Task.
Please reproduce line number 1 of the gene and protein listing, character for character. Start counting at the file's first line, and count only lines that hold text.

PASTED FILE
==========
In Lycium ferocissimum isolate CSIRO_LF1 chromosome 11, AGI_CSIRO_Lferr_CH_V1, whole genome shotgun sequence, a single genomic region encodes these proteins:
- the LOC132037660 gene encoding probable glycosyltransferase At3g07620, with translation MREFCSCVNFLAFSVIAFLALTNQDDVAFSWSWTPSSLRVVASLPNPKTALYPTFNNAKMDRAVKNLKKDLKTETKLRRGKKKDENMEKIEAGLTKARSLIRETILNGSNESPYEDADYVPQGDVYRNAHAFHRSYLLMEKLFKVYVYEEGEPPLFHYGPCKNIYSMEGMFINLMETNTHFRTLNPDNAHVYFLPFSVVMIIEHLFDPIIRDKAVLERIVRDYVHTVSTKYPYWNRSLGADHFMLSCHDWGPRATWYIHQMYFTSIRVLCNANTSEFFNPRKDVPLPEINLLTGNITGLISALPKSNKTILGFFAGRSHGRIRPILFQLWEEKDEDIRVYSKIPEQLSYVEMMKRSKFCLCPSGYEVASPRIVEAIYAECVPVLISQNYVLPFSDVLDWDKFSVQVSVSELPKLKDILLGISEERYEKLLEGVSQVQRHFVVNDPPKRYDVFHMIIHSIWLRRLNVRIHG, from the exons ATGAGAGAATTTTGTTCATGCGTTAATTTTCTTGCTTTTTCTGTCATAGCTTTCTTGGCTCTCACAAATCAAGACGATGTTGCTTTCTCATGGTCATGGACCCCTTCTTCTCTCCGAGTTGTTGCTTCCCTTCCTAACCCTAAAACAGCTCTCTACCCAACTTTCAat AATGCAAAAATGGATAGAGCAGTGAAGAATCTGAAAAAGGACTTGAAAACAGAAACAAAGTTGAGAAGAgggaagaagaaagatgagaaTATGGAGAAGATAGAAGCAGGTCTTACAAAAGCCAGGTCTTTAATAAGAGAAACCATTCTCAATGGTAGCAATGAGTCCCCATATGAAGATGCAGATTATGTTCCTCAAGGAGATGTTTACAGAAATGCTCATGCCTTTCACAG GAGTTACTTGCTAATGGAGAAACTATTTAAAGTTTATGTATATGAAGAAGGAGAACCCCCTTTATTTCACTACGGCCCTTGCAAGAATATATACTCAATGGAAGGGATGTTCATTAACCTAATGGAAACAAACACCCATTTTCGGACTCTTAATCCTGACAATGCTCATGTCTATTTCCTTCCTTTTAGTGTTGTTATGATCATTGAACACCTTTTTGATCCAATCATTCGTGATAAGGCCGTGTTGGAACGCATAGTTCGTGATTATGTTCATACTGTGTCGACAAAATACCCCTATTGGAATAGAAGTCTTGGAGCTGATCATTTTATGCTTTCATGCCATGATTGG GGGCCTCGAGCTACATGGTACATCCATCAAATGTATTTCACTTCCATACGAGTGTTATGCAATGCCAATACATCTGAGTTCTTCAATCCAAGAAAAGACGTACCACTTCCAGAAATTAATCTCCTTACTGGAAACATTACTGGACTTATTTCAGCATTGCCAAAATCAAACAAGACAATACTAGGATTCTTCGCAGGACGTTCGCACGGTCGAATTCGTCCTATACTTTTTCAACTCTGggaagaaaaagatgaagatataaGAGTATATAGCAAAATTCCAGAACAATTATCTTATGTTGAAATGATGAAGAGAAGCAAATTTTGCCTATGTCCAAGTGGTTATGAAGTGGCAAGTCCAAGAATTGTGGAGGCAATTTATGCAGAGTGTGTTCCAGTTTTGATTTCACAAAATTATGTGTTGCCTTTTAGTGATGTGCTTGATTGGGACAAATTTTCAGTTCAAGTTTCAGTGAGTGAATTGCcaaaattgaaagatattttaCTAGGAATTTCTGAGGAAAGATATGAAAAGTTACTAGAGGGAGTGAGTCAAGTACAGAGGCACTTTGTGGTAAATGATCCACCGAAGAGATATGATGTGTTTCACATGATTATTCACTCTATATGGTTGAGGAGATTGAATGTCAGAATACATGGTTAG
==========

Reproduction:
In Lycium ferocissimum isolate CSIRO_LF1 chromosome 11, AGI_CSIRO_Lferr_CH_V1, whole genome shotgun sequence, a single genomic region encodes these proteins: